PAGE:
Department for Work and Pensions spending on the state pension is still increasing, despite age equalisation between men and women.
According to a memorandum document sent by the DWP to the Work and Pensions select committee, state pension expenditure will rise 2.1 per cent in 2019-20 to £98.8bn, up from £96.8bn in the previous period.
Overall, the government’s benefit expenditure on pensioners – excluding housing benefit - is predicted to rise by 1.6 per cent in 2019-20 to £106.3bn.
DWP officials stated that the caseload is falling slightly as state pension age increases from 65 to 66, but this is more than offset by the uprating of the basic state pension by 2.6 per cent (average earnings) and additional pension by 2.4 per cent (consumer price index).
Under the current triple lock system, the state pension increases each year in line with whichever is the highest: CPI, average earnings growth or 2.5 per cent.
This year, the state pension has gone up in line with average earnings.
For many years, the age at which individuals can claim their state pension benefits was 65 for men and 60 for women.
But under the Pensions Act 2011, women's state pension age started increase more quickly to 65 between April 2016 and November 2018, with the exact date depending on the month they were born.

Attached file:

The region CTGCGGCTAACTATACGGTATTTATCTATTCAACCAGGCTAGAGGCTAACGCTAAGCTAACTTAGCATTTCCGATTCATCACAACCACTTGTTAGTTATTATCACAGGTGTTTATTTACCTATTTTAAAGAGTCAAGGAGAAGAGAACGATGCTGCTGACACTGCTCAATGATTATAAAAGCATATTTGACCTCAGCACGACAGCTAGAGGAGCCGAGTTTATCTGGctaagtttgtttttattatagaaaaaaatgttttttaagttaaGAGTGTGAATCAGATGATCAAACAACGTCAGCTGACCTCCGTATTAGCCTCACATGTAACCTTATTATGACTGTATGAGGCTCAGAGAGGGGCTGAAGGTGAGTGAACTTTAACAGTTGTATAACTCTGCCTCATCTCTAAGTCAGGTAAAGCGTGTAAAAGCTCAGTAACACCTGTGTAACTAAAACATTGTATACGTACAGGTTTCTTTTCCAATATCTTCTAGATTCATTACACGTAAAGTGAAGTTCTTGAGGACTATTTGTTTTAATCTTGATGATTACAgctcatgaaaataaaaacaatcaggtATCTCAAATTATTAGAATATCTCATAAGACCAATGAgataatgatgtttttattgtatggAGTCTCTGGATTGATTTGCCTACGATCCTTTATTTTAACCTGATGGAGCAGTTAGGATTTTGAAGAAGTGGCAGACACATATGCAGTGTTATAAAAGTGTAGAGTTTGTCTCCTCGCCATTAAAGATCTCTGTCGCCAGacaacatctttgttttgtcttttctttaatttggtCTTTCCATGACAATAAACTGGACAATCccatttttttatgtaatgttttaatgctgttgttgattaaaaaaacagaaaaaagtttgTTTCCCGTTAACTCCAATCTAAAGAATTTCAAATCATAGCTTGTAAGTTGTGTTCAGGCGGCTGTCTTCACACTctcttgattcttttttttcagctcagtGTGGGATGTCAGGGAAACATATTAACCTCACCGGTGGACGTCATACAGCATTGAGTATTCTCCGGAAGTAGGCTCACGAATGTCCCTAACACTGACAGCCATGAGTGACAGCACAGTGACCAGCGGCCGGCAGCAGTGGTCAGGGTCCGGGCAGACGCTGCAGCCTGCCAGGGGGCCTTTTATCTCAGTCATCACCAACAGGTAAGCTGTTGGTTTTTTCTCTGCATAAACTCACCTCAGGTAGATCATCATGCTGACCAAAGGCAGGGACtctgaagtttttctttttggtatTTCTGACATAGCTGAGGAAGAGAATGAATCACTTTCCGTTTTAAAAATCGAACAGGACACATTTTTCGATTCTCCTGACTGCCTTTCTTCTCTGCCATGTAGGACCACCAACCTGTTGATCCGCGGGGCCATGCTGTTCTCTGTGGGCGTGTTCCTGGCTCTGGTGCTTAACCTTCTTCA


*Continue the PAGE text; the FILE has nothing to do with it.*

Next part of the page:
According to the DWP, state pension age equalisation has a more significant effect on pension credit, which will fall 3.2 per cent to £4.9bn.
More changes in the state pension age are expected in future years, at the same rate for men and women.
Since December, it has started to increase to reach 66 by October 2020. Between 2026 and 2028, it will increase again to 67.
In July 2017, the DWP decided the increase in the state pension age should be brought forward to 68 between 2037 and 2039 because of increases in life expectancy.
The change will leave 7.6 million people £10,000 worse off, according to analysis by the House of Commons Library.
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